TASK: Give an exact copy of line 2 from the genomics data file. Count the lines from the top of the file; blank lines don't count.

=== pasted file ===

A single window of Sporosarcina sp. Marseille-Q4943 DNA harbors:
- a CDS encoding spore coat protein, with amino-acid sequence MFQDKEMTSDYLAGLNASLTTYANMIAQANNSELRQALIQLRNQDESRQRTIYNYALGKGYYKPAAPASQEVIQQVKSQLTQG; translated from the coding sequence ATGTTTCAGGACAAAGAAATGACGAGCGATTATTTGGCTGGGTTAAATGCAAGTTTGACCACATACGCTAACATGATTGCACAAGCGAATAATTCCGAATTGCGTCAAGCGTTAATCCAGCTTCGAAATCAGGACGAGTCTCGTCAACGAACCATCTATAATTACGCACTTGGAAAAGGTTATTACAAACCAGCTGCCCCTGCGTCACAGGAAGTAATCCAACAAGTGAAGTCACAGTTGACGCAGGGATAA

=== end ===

- a CDS encoding spore coat protein, with amino-acid sequence MFQDKEMTSDYLAGLNASLTTYANMIAQANNSELRQALIQLRNQDESRQRTIYNYALGKGYYKPAAPASQEVIQQVKSQLTQG; translated from the coding sequence ATGTTTCAGGACAAAGAAATGACGAGCGATTATTTGGCTGGGTTAAATGCAAGTTTGACCACATACGCTAACATGATTGCACAAGCGAATAATTCCGAATTGCGTCAAGCGTTAATCCAGCTTCGAAATCAGGACGAGTCTCGTCAACGAACCATCTATAATTACGCACTTGGAAAAGGTTATTACAAACCAGCTGCCCCTGCGTCACAGGAAGTAATCCAACAAGTGAAGTCACAGTTGACGCAGGGATAA